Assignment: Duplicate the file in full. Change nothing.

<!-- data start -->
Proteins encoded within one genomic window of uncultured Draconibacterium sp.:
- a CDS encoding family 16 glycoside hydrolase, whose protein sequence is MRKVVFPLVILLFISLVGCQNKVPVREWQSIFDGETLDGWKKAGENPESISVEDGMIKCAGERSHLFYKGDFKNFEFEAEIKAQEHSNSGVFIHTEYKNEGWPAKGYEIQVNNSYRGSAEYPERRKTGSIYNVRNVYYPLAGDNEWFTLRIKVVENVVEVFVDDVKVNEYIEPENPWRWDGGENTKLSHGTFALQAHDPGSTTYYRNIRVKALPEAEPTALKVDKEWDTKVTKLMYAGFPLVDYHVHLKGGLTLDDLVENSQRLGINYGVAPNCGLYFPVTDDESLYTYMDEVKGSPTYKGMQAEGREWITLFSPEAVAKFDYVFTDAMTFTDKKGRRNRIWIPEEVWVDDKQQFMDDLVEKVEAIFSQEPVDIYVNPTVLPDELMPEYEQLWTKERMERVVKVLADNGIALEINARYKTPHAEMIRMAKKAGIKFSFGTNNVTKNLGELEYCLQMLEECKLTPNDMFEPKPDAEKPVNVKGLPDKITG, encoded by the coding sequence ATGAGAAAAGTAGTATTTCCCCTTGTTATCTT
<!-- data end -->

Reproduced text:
Proteins encoded within one genomic window of uncultured Draconibacterium sp.:
- a CDS encoding family 16 glycoside hydrolase, whose protein sequence is MRKVVFPLVILLFISLVGCQNKVPVREWQSIFDGETLDGWKKAGENPESISVEDGMIKCAGERSHLFYKGDFKNFEFEAEIKAQEHSNSGVFIHTEYKNEGWPAKGYEIQVNNSYRGSAEYPERRKTGSIYNVRNVYYPLAGDNEWFTLRIKVVENVVEVFVDDVKVNEYIEPENPWRWDGGENTKLSHGTFALQAHDPGSTTYYRNIRVKALPEAEPTALKVDKEWDTKVTKLMYAGFPLVDYHVHLKGGLTLDDLVENSQRLGINYGVAPNCGLYFPVTDDESLYTYMDEVKGSPTYKGMQAEGREWITLFSPEAVAKFDYVFTDAMTFTDKKGRRNRIWIPEEVWVDDKQQFMDDLVEKVEAIFSQEPVDIYVNPTVLPDELMPEYEQLWTKERMERVVKVLADNGIALEINARYKTPHAEMIRMAKKAGIKFSFGTNNVTKNLGELEYCLQMLEECKLTPNDMFEPKPDAEKPVNVKGLPDKITG, encoded by the coding sequence ATGAGAAAAGTAGTATTTCCCCTTGTTATCTT